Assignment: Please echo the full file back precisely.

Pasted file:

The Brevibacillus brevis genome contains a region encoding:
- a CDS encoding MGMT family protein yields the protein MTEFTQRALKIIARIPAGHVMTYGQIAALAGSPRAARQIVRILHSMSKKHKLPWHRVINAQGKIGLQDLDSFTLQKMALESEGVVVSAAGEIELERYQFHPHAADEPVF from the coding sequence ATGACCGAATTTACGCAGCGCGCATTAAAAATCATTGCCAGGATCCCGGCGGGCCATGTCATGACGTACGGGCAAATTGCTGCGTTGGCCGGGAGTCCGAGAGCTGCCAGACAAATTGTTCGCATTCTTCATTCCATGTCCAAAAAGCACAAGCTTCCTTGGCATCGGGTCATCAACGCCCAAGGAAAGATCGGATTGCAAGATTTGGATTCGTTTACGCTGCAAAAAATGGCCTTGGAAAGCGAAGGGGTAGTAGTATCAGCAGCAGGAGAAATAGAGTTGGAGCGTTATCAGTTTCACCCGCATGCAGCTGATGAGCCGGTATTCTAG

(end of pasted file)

The Brevibacillus brevis genome contains a region encoding:
- a CDS encoding MGMT family protein yields the protein MTEFTQRALKIIARIPAGHVMTYGQIAALAGSPRAARQIVRILHSMSKKHKLPWHRVINAQGKIGLQDLDSFTLQKMALESEGVVVSAAGEIELERYQFHPHAADEPVF from the coding sequence ATGACCGAATTTACGCAGCGCGCATTAAAAATCATTGCCAGGATCCCGGCGGGCCATGTCATGACGTACGGGCAAATTGCTGCGTTGGCCGGGAGTCCGAGAGCTGCCAGACAAATTGTTCGCATTCTTCATTCCATGTCCAAAAAGCACAAGCTTCCTTGGCATCGGGTCATCAACGCCCAAGGAAAGATCGGATTGCAAGATTTGGATTCGTTTACGCTGCAAAAAATGGCCTTGGAAAGCGAAGGGGTAGTAGTATCAGCAGCAGGAGAAATAGAGTTGGAGCGTTATCAGTTTCACCCGCATGCAGCTGATGAGCCGGTATTCTAG